The premise for Papers, Please is rather dark: turn away poor, destitute people at your border if they don't have the right papers. And if they appear suspicious or undesirable, turn them away using more nefarious tactics. But if you're creator Lucas Pope, much of the game's heavy subject matter is alleviated thanks to its minimalist game design.
Pope tells Gamasutra that Papers, Please manages to straddle a delicate line between black-and-white decision making and an overtly preachy narrative. "I think a big part of what makes this possible is just the game's technical simplicity," he said. "If there were gobs of 3D assets or voice overs or exciting cutscenes, it'd be a lot harder to maintain these nuances. You'd have to pick a few branches and go all out with just those."
Papers, Please centers around a quick, streamlined process of approving immigrants, an idea that Pope says helps tell an individual story, based on their case-by-case choices. "Under the structure I ended up with, it was easy to add a little story arc here or encounter there that could resolve in several different ways based on the player's decisions and didn't necessarily seem 'good' or 'bad,'" Pope added. "If you put enough of those together, the choices start to build up and you're left feeling like you took a more personal path that wasn't all good or all bad."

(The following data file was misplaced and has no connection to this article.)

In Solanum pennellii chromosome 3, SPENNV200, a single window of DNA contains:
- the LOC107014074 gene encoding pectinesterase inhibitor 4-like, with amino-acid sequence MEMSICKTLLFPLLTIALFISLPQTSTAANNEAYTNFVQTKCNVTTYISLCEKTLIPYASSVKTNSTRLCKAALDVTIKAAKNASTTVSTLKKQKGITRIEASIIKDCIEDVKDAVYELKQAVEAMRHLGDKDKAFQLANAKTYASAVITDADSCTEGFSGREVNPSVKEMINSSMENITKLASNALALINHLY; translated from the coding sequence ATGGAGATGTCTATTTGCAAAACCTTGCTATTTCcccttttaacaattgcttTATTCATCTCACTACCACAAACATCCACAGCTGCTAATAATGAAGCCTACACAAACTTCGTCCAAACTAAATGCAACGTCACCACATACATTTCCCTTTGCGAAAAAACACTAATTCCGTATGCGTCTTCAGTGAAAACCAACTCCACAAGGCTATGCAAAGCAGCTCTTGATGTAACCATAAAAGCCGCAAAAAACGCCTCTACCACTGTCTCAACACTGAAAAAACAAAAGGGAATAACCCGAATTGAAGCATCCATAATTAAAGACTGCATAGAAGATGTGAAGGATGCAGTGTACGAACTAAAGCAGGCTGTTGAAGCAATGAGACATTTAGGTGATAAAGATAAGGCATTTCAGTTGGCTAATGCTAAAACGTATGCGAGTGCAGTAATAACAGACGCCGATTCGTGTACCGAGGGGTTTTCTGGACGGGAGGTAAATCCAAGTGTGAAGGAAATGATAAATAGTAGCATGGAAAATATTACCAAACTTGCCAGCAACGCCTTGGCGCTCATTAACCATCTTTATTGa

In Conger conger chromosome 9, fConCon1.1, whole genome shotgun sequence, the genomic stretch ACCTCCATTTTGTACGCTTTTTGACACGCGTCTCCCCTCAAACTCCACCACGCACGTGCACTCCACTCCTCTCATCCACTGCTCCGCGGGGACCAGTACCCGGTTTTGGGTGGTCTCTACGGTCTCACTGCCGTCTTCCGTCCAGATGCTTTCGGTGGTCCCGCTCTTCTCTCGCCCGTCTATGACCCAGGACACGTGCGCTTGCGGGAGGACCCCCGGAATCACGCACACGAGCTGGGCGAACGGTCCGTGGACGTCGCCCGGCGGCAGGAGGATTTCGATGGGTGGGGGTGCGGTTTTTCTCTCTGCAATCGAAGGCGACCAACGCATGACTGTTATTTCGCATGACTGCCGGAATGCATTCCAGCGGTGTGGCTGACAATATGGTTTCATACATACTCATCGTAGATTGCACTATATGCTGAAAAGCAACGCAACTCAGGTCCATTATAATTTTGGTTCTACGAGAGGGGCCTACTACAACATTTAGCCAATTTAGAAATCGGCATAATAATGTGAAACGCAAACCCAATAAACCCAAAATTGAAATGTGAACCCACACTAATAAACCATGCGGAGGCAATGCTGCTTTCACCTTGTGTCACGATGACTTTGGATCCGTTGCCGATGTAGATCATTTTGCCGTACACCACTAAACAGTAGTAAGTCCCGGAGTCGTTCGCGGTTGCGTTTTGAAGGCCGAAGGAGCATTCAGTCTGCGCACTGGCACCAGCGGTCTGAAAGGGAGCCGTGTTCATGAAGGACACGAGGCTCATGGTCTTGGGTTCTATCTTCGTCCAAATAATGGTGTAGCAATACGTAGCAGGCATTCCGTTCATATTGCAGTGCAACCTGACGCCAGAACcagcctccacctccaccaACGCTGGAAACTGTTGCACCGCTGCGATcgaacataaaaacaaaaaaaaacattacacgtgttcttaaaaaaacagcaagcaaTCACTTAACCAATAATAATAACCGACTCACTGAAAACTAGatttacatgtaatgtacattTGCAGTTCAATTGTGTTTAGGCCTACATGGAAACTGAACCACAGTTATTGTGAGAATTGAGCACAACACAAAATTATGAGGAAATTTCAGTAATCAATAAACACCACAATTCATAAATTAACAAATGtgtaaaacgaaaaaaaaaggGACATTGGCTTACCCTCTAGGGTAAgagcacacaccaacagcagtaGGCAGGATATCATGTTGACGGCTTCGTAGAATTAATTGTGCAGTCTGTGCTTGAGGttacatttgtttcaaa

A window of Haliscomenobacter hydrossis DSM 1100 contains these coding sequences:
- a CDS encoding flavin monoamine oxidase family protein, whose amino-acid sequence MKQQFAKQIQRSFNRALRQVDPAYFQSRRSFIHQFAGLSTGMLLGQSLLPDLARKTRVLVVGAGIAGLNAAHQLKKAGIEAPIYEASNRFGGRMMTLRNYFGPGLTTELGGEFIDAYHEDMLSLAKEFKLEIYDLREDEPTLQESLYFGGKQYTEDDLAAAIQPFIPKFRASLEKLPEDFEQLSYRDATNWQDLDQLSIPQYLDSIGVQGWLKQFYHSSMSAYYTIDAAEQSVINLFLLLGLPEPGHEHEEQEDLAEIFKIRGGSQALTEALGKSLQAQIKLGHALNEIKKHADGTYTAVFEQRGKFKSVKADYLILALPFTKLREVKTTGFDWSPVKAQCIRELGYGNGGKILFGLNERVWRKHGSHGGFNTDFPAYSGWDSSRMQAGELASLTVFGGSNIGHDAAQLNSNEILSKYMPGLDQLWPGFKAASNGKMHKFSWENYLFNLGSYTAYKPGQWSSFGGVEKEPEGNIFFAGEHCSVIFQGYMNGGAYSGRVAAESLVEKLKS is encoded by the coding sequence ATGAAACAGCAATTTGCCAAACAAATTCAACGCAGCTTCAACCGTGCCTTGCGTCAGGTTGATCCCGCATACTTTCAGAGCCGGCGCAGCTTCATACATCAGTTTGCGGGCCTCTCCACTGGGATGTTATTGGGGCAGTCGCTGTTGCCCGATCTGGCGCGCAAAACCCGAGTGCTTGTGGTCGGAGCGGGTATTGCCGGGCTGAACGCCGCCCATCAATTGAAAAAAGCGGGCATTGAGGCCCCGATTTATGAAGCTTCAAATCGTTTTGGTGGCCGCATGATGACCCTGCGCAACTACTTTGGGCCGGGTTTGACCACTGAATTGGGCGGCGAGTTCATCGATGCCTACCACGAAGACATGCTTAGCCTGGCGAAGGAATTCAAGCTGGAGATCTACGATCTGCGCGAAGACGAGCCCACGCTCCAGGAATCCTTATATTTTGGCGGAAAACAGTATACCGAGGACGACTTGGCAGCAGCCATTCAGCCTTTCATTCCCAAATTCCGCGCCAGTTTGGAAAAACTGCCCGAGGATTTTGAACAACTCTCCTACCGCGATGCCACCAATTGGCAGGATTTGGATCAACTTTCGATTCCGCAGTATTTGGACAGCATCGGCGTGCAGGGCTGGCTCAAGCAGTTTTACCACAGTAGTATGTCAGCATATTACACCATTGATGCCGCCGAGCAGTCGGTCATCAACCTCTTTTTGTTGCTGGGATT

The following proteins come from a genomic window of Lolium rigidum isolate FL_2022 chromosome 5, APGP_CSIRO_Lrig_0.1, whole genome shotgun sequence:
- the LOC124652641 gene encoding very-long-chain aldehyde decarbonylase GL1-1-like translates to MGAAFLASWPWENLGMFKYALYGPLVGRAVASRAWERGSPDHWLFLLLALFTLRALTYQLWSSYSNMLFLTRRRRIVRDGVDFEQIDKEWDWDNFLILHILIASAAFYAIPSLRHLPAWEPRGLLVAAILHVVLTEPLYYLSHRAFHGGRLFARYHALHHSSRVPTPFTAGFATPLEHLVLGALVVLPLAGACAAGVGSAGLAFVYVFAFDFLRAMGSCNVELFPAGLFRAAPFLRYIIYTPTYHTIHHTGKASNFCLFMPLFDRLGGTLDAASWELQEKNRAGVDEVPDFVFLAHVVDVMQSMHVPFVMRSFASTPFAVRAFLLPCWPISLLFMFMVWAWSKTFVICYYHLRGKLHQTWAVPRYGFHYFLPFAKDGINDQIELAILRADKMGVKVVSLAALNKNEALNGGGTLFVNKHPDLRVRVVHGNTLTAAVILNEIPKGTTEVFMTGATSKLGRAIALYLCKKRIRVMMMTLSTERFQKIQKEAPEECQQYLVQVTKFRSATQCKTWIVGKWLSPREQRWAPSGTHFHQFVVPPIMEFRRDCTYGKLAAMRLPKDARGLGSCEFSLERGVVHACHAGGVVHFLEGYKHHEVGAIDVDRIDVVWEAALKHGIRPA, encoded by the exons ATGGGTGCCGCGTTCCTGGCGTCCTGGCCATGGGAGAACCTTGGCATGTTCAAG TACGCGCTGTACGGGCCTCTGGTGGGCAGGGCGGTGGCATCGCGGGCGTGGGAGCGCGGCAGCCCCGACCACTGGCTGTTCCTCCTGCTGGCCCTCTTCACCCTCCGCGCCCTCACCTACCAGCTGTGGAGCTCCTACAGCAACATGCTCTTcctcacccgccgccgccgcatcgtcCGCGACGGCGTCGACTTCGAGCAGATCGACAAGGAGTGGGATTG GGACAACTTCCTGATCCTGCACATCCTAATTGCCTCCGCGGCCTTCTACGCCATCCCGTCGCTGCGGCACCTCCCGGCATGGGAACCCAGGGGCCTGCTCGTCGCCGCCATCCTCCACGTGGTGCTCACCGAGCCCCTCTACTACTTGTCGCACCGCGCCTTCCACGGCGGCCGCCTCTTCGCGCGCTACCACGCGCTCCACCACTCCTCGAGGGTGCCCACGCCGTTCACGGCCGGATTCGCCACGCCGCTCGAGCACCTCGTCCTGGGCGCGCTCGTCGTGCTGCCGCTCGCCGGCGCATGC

Pope adds that reducing the overall amount of dialogue allows players to use their imagination when reflecting on their story. Papers, Please is available now on PC and Mac.
Ozzie Mejia posted a new article, How minimal game design helps tell stories in Papers, Please.
While the premise of Papers, Please might sound a bit heavy, its minimalist approach to game design helps reduce its heavy subject matter, while also helping tell better player stories.
This is an excellent game. I play it all the time and believe it or not its very challenging. Ive gotten thrown in jail several times for different reasons.